27 years recession free, and still growing
Below is a snapshot of the recent Urban Property Australia report.
The key findings of note that have a direct influence on the Geelong market include;
– Economic growth is expected from household consumption. Greater spending ensures growth in the retail sector and a direct flow in to local income.
– Employment growth is consistently strong, with Victoria a stand out, and more importantly on a micro level Geelong is a key driver in new employment delivery.
– Wage growth has been low, but with stronger labour markets this will rise, and fuel greater confidence in spending.
– Household income has not grown at the same rate as spending.
– Negative income growth will continue to apply negative pressure on inflation; keeping this at the lower end of the Reserve Bank of Australia’s preferred levels.
– This means interest rates are not expected to rise until 2019.
Urban Property Australia reports that Australia’s economy is now in the 27th consecutive year of economic growth without a recession and is expected to grow at a solid pace over the next two years. Growth is expected from household consumption and demand on exports.
Over 2017, Australia’s economy grew by 2.3%. looking forward, infrastructure spending on non-mining business investment should help the Australian economy navigate the challenges of peaking new dwelling construction. The Australian economy is forecast to grow by 2.9% in 2018 and 2.8% in 2019, boosted by the positive momentum in the global economy.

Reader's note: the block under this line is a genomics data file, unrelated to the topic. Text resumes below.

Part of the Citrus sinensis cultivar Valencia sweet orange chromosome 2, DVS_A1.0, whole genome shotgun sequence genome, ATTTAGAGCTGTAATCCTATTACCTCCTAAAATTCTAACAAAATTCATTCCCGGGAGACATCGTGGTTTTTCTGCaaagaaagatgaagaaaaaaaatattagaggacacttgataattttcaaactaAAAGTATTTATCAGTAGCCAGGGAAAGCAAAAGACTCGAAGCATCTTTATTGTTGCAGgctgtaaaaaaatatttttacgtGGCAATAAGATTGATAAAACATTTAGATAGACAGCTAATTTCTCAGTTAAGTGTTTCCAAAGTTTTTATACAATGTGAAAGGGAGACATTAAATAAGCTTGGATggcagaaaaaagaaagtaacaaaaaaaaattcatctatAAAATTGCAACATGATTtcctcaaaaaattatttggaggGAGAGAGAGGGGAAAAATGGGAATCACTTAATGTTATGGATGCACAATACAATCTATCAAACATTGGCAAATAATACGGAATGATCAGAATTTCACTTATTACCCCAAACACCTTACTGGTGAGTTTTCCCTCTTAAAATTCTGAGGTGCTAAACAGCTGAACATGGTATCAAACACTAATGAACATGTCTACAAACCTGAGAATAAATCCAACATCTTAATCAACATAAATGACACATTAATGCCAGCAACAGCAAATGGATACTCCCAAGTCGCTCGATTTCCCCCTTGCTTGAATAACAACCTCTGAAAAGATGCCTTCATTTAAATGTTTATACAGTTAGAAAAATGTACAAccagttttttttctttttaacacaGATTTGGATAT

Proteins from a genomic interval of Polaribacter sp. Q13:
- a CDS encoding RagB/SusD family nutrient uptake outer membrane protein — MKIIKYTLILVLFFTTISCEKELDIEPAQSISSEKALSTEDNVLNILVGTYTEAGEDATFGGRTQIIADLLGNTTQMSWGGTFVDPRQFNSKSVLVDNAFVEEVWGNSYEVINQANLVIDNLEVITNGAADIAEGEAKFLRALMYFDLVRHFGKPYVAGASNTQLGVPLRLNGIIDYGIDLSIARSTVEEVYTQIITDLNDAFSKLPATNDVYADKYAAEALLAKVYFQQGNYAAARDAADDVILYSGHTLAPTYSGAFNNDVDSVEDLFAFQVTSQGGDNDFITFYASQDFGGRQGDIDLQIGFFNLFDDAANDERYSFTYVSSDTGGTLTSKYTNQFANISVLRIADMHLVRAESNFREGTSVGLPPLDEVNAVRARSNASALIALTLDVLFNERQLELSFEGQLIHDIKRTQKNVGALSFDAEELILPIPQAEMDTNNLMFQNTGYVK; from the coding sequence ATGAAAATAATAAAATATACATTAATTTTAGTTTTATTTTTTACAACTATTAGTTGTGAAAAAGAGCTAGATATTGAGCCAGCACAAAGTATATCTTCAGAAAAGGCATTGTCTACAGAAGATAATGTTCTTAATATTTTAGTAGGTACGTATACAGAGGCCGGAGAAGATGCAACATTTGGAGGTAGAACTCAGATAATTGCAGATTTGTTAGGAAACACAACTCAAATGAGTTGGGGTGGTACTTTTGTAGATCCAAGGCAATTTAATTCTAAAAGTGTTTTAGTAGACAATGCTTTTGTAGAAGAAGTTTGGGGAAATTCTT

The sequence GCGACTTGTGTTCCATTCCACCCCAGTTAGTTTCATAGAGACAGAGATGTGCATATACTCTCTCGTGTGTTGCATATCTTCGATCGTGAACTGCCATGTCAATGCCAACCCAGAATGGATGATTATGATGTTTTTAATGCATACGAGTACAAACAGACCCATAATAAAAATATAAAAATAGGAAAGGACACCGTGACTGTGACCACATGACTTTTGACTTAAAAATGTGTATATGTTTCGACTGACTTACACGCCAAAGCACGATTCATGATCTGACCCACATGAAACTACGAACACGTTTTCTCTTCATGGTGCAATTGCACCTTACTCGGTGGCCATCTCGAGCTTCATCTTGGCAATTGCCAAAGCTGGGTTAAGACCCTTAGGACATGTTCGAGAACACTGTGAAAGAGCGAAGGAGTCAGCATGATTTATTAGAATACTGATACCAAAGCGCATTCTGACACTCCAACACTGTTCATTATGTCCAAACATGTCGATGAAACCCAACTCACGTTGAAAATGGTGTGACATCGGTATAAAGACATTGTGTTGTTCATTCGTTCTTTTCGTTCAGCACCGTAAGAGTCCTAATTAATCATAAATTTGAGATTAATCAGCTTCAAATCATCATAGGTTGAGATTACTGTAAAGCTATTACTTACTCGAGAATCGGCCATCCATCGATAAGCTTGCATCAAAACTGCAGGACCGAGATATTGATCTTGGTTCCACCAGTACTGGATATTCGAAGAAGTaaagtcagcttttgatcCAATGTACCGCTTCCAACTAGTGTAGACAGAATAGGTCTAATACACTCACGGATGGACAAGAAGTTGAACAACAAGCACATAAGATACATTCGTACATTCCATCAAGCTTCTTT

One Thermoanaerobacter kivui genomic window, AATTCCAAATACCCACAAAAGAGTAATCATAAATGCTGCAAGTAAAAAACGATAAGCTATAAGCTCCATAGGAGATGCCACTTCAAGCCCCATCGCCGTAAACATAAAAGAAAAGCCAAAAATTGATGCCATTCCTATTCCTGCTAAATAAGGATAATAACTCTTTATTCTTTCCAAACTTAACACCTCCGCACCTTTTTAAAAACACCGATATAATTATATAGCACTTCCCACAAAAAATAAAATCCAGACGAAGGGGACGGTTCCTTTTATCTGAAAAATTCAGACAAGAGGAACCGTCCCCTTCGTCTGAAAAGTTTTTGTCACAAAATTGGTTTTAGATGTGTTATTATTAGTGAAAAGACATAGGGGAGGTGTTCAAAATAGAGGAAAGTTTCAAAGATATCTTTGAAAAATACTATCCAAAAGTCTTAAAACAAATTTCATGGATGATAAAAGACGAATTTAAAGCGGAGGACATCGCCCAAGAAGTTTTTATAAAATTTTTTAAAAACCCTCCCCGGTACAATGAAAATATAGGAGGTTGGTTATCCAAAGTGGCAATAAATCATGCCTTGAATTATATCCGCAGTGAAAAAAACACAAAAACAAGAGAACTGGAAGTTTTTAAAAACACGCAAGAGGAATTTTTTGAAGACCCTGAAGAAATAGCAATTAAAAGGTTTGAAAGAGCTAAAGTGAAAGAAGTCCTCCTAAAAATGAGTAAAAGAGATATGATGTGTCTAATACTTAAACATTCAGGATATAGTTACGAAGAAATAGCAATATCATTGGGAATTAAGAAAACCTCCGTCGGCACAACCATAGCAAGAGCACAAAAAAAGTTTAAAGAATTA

Throughout 2017, Australia’s employment growth continued to impress, rising by 403,000, of which 302,000 were full time jobs. Total Australian employment has now increased for 16 consecutive months, the longest uninterrupted stretch since the recovery from the recession in the early 1990’s. Victoria and NSW are the standout states. The strength in the economy suggests that the labour market is likely to continue to improve and the unemployment rate will gradually fall. Wage growth has been persistently low, but the improving labour market should eventually lift wages over time.
Population growth has picked up slightly over the past 3 years, due to the higher levels of overseas migration, and is currently running at an annual increase of 1.6%.
Household spending has increased 2.7% in 2017, boosted by record-high employment growth, household income has not kept up. Held back by weakness in both wage and non-wage income growth, households had to reduce their savings rate to maintain consumption growth. Looking ahead, household spending is likely to be hampered by somewhat negative wealth effects, with the pace of house price rises slowing.
Inflationary pressures remain subdued, with the underlying inflation rate remaining below the Reserve Bank of Australia’s (RBA) 2-3% band. Limited wage growth suggests that inflation is forecast to stay close to the bottom of the RBA’s target band.
As expected, the RBA Board left the cash rate at 1.5% at its March 2018 meeting. The board are continuing to look for evidence of improvement in household income growth, with wage growth still largely tracking inflation. With the expected coming downturn in residential construction and weak consumer spending, most expect that the RBA will keep the cash rate at 1.5% until 2019.
Read the Full Urban Property Australia Report here: http://www.upaustralia.com.au/situs-rerc-upa-announce-release-australian-real-estate-trends-holding-firm-asia-pacific/